Iran has said it is prepared to return to talks with major world powers but the exact nature of such negotiations has yet to be defined. Supreme Leader Ayatollah Ali Khamenei said last week Iran would not talk to the United States unless sanctions and military threats were lifted


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    "ambassador of death" is a very cool name
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    Defense Professional Dreadnought's Avatar
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    Promise the people the moon and give them lemons instead.

    Its all in the presentation.

    Iran's weapons-development efforts have long had a wisp of The Wizard of Oz about them — in other words, don't look behind the curtain. In the movie, of course, it was Toto who tugged back the curtain to show the lever-pulling wiz was a fraud. But it was Iranian President Mahmoud Ahmadinejad himself who stood proudly on the stage at Tehran's Malek-Ashtar University of Technology as a sky-blue curtain rose to unveil Iran's first armed drone. It also showed the world, if not his fellow Iranians, just how threadbare Tehran's arsenal is.

    As showbiz, it had its effect. "Iranians Roll Out Unmanned Bomber," the Wall Street Journal warned darkly on its front page the day after Ahmadinejad's announcement. Global television has repeatedly shown two chador-clad women pulling up the cloak to reveal the Karrar — Farsi for Striker — but which Ahmadinejad affectionately dubbed the "ambassador of death." ("It's a curious name for a system," State Department spokesman — and former Air Force officer — P.J. Crowley noted, as if the U.S. Air Force's two armed drones, the Predator and Reaper, were benignly named.)
    (See how pilotless CIA drones have changed the way war is fought in Pakistan.)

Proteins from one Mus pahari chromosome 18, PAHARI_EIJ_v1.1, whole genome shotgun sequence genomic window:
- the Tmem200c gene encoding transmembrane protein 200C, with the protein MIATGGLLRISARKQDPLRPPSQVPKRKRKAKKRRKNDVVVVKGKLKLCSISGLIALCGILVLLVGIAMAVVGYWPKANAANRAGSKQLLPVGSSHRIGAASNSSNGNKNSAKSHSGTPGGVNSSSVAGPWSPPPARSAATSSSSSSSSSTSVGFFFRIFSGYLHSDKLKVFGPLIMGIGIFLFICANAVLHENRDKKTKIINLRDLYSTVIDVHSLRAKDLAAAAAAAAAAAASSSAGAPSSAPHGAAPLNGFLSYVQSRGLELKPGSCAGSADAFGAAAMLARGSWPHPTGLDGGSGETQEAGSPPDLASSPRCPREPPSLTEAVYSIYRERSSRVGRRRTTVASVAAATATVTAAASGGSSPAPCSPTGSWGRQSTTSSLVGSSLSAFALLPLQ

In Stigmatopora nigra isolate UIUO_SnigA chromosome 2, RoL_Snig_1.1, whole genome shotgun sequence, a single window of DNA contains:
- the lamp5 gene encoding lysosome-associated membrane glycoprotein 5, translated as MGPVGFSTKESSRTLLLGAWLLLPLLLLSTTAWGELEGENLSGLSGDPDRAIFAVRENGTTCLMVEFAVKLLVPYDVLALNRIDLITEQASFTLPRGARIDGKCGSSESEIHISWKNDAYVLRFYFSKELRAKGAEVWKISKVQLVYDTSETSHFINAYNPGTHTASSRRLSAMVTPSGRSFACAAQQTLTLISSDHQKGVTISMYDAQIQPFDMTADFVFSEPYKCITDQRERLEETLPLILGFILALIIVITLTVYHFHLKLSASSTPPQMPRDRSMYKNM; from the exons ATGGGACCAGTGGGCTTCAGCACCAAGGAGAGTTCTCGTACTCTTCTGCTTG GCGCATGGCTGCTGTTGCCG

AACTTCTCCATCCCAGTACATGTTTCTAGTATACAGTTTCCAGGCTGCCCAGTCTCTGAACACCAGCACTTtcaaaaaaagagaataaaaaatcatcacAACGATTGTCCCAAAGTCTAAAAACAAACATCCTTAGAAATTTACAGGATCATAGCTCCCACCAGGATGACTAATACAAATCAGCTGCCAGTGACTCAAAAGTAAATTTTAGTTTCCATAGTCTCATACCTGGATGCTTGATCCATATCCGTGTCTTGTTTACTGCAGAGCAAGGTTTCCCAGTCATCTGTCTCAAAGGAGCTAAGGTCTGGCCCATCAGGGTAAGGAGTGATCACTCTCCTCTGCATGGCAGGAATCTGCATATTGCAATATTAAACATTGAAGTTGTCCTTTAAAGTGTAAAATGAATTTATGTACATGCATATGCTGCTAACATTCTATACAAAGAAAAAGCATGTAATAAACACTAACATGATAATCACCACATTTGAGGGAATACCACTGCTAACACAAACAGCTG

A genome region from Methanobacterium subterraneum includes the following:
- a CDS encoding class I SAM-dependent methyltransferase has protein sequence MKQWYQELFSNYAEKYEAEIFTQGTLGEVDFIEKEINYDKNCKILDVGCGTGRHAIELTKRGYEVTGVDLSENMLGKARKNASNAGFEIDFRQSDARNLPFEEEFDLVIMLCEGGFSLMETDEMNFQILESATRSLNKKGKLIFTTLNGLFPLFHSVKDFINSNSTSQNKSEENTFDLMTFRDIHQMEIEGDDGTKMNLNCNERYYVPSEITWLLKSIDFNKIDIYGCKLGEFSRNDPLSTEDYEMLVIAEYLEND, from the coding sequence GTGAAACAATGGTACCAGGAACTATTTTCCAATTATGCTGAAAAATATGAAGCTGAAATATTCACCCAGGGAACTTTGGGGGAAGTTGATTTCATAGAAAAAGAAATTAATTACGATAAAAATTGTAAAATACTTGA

Yet the gap between rhetoric and rockets looms large, experts suggest. "More like the 'ambassador of minor damage to unintended target,'" says Richard Aboulafia, a veteran analyst with the Teal Group, an aerospace-consulting firm just outside Washington, D.C. Iran lacks the ability to guide its drone over long distances, nor does it have the sensors — both on the aircraft and at the ground stations controlling it — to make it any kind of a threat. Adds Kenneth Katzman, an Iranian-military expert with the Congressional Research Service: "It is likely to have virtually no actual military value."
    (Meet America's long-distance, remote drone pilots.)

    The gold-colored, 13-ft. (4 m) drone appears to be powered by a single turbojet engine with a 250-lb. (110 kg) bomb slung underneath its belly. It purportedly can carry a bomb weighing up to 450 lb. (200 kg) and has a range of about 600 miles (960 km), which is still short of reaching Israel. The design has left U.S. experts scratching their heads. "Is Estes the prime contractor?" asked one blogger on an aviation website, referring to the Colorado-based model-rocket maker loved by teenage boys since 1958.

    But Iran isn't concerned about reality, just making the right impression, especially among its home audience. "Iran has no defense against an Israeli or U.S. first strike," John McCreary, a veteran U.S. intelligence analyst, said in his NightWatch blog Tuesday. "The leaders want to camouflage that fact by showing off weapons, without admitting that they have little value in protecting Iranians." Tehran also knows that the idea of an unmanned aircraft packs an insidious kind of punch. With no pilot at risk, the visceral reaction is that they can go anywhere to spy or destroy. But that's due to the success the Pentagon has had in recent years with those Predators and Reapers over Afghanistan, Iraq and Pakistan. That success is not guaranteed simply because a country possesses drones.